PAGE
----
In reply, the government contends that it may and has charged a single continuous offense, which includes multiple offenses, within one count and that the risks presented by such a count may be minimized by a curative jury instruction. Toliver responds by asserting that the allegations of count 1 are not sufficiently related to be equated with a single continuous offense and that the government has failed to explicitly allege a continuous scheme.[17]

Duplicity is the "joining of two or more offenses in a single count." United States v. Marshall, 75 F.3d 1097, 1111 (7th Cir.1996). The potentially prejudicial effects to a defendant of duplicitous counts include: "improper notice of the charges against him, prejudice in the shaping of evidentiary rulings, in sentencing, in limiting review on appeal, in exposure to double jeopardy, and ... the danger that a conviction will result from a less than unanimous verdict as to each separate offense." Id. (quoting United States v. Duncan, 850 F.2d 1104, 1108 n. 8 (6th Cir.1988)).

Despite these concerns Fed. R.Crim.P. 7(c) expressly permits a single count to allege that an offense was committed by "one or more specified means." This rule has been construed to contemplate the joining of two or more acts in a single count, each of which would constitute a separate offense, without offending the doctrine of duplicity. United States v. Berardi, 675 F.2d 894, 897-98 (7th Cir.1982); see United States v. Shorter, 809 F.2d 54, 58 (D.C.Cir.1987). Although making such a distinction is difficult, a count alleging multiple acts is not duplicitous if the acts are part of a continuing course of conduct. Berardi, 675 F.2d at 898.

Berardi, which both parties rely on in support of their arguments, involved a prosecution under the obstruction of justice statute. Berardi, 675 F.2d at 895-97. The defendant was charged in a single obstruction count with three separate incidents in which he furthered his endeavor to influence a witness to testify falsely before the grand jury. Id. at 897. The court rejected the defendant's argument that the count was duplicitous, instead finding that it was fair to characterize the allegations as a single continuous offense. Id. at 898.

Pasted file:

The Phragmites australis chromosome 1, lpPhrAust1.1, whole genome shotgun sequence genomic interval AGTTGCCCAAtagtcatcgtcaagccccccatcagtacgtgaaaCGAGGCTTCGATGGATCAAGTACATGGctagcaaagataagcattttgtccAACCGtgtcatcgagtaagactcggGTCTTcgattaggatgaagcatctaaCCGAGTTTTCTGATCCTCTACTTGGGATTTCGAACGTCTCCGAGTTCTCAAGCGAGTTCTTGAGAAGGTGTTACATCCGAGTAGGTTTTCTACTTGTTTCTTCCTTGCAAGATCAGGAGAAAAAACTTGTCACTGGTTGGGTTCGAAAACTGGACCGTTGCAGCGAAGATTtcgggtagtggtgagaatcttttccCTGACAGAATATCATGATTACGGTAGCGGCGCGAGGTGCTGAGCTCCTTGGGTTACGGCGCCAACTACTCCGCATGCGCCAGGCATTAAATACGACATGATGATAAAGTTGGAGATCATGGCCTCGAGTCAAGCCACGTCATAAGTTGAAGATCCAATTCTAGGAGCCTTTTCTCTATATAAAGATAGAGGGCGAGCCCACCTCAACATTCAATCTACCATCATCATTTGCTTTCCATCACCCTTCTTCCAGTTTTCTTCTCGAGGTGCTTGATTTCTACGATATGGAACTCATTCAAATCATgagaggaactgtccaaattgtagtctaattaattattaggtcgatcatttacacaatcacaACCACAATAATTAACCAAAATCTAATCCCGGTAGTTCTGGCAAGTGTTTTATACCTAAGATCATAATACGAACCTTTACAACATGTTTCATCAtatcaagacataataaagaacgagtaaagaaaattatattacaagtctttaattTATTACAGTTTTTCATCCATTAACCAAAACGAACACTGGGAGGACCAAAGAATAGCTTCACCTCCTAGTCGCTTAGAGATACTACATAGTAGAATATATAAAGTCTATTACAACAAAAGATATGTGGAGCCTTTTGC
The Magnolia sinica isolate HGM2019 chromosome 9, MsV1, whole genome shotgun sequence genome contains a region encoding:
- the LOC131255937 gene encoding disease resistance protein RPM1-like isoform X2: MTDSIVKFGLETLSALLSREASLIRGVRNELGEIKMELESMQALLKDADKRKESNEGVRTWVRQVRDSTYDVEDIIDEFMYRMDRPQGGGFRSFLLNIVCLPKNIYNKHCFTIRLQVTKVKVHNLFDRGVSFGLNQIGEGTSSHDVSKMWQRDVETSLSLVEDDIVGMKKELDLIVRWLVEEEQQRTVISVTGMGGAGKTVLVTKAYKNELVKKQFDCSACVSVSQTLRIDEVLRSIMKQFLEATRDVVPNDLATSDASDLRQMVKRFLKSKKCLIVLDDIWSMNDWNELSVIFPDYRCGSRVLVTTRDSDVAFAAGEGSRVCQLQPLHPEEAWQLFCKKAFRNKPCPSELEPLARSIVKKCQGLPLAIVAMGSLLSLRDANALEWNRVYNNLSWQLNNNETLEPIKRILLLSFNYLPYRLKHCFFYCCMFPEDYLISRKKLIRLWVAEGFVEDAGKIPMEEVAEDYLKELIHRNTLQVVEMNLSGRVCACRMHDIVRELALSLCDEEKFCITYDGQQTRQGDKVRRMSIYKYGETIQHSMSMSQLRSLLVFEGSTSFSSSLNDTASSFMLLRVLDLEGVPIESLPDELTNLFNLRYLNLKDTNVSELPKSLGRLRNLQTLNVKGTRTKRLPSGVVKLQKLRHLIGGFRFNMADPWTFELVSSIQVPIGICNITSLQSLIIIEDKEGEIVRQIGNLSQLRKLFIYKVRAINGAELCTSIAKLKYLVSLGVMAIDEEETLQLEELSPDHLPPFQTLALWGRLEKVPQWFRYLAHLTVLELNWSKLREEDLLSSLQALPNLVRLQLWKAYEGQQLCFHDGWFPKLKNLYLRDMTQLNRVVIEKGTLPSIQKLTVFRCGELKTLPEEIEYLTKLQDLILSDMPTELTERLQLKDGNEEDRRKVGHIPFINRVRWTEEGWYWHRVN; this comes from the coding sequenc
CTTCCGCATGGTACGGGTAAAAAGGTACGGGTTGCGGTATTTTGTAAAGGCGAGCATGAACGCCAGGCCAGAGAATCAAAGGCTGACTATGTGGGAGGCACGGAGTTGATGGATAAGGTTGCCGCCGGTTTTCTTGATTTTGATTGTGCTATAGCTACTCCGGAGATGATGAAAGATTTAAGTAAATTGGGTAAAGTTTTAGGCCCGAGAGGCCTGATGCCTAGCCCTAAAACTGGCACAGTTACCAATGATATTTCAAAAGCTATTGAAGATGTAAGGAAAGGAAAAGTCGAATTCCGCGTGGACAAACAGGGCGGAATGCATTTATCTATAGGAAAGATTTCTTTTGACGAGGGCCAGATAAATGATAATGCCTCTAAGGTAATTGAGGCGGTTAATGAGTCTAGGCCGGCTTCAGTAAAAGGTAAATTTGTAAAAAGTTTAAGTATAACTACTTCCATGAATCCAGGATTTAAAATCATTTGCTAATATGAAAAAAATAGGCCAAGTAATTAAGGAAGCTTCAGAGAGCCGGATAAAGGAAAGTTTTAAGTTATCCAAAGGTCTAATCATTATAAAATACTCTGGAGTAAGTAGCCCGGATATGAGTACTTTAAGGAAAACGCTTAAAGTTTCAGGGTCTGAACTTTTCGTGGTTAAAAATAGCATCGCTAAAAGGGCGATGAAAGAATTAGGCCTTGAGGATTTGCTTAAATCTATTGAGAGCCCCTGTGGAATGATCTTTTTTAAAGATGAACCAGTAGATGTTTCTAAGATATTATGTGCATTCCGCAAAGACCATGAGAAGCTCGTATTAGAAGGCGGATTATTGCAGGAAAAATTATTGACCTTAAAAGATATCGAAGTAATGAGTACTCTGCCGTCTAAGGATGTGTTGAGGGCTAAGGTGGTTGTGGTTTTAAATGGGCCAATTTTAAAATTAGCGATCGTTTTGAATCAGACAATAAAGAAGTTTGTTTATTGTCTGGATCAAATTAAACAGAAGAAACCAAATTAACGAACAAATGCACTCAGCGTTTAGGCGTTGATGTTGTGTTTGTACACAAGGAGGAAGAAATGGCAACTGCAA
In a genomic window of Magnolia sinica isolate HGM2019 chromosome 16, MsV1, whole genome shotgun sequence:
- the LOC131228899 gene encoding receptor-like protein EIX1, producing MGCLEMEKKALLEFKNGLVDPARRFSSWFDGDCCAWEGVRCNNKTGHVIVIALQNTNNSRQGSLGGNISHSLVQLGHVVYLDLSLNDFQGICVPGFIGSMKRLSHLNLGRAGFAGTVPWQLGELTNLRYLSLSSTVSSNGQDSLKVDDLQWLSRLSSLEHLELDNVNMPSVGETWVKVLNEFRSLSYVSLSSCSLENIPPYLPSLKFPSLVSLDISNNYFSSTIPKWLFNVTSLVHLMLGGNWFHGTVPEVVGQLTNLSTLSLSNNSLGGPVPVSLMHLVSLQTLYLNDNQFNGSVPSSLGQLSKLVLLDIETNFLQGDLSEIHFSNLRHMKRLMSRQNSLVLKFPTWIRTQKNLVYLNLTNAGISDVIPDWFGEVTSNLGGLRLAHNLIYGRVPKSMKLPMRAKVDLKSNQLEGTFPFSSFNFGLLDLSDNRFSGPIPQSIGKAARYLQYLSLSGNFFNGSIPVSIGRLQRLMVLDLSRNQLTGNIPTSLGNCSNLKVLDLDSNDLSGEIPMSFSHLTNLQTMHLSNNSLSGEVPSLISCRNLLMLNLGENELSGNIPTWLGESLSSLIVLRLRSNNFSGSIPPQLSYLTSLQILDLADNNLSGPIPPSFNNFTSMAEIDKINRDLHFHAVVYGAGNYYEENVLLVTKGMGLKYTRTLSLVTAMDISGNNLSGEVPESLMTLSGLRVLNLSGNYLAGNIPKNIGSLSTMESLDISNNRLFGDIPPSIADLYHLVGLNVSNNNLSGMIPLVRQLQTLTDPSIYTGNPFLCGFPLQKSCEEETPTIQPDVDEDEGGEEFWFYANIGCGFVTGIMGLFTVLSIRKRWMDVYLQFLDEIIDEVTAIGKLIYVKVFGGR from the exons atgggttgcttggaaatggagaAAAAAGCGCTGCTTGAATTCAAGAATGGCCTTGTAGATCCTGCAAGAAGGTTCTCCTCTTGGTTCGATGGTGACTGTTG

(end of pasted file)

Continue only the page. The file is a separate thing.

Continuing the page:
In reaching this conclusion, the court relied on the fact that the acts were "closely interrelated," occurred within a relatively short time period, were all committed by the defendant, involved influencing a single witness and were in furtherance of a single objective. Id. The court also noted that the obstruction statute "contemplates a continuing course of conduct ... designed to further" such an objective. Id. ("[T]he commission of several acts in furtherance of the single object ... appears to be within the statutory definition of the offense of `endeavoring' to influence a witness." Id. at 898 n. 7.).

The defendant also relies on recent decisions in United States v. Daurham, No. 2:96 CR 67JM (N.D. Ind. Jan. 30, 1997 and Mar. 24, 1997). In Daurham, the defendant was charged with three separate counts of section 7206(1) violations and one section 7212(a) obstruction violation. Id. The obstruction count included three paragraphs, similar to those in the section 7206(1) counts, which alleged the "concealment of income." Id. It also contained allegations that the defendant had instructed an employee to lie to the IRS and had himself made a false statement to the IRS. Id.